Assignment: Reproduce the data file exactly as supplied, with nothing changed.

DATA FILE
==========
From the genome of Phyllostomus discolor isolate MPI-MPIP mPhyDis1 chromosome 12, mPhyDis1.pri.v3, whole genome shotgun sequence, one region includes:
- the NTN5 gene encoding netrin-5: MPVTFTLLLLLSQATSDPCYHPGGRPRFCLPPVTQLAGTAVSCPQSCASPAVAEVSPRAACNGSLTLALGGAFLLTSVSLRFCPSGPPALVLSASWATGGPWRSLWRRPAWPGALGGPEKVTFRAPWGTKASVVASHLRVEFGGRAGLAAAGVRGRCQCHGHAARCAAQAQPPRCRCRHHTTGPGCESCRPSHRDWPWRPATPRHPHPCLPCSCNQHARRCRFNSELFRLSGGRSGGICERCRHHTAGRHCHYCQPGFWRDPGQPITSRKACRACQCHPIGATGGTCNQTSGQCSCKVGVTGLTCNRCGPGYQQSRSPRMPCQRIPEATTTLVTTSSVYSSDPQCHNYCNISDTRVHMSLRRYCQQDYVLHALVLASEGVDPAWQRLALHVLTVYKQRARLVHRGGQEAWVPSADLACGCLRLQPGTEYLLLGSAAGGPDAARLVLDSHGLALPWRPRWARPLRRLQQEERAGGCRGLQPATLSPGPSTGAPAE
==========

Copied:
From the genome of Phyllostomus discolor isolate MPI-MPIP mPhyDis1 chromosome 12, mPhyDis1.pri.v3, whole genome shotgun sequence, one region includes:
- the NTN5 gene encoding netrin-5: MPVTFTLLLLLSQATSDPCYHPGGRPRFCLPPVTQLAGTAVSCPQSCASPAVAEVSPRAACNGSLTLALGGAFLLTSVSLRFCPSGPPALVLSASWATGGPWRSLWRRPAWPGALGGPEKVTFRAPWGTKASVVASHLRVEFGGRAGLAAAGVRGRCQCHGHAARCAAQAQPPRCRCRHHTTGPGCESCRPSHRDWPWRPATPRHPHPCLPCSCNQHARRCRFNSELFRLSGGRSGGICERCRHHTAGRHCHYCQPGFWRDPGQPITSRKACRACQCHPIGATGGTCNQTSGQCSCKVGVTGLTCNRCGPGYQQSRSPRMPCQRIPEATTTLVTTSSVYSSDPQCHNYCNISDTRVHMSLRRYCQQDYVLHALVLASEGVDPAWQRLALHVLTVYKQRARLVHRGGQEAWVPSADLACGCLRLQPGTEYLLLGSAAGGPDAARLVLDSHGLALPWRPRWARPLRRLQQEERAGGCRGLQPATLSPGPSTGAPAE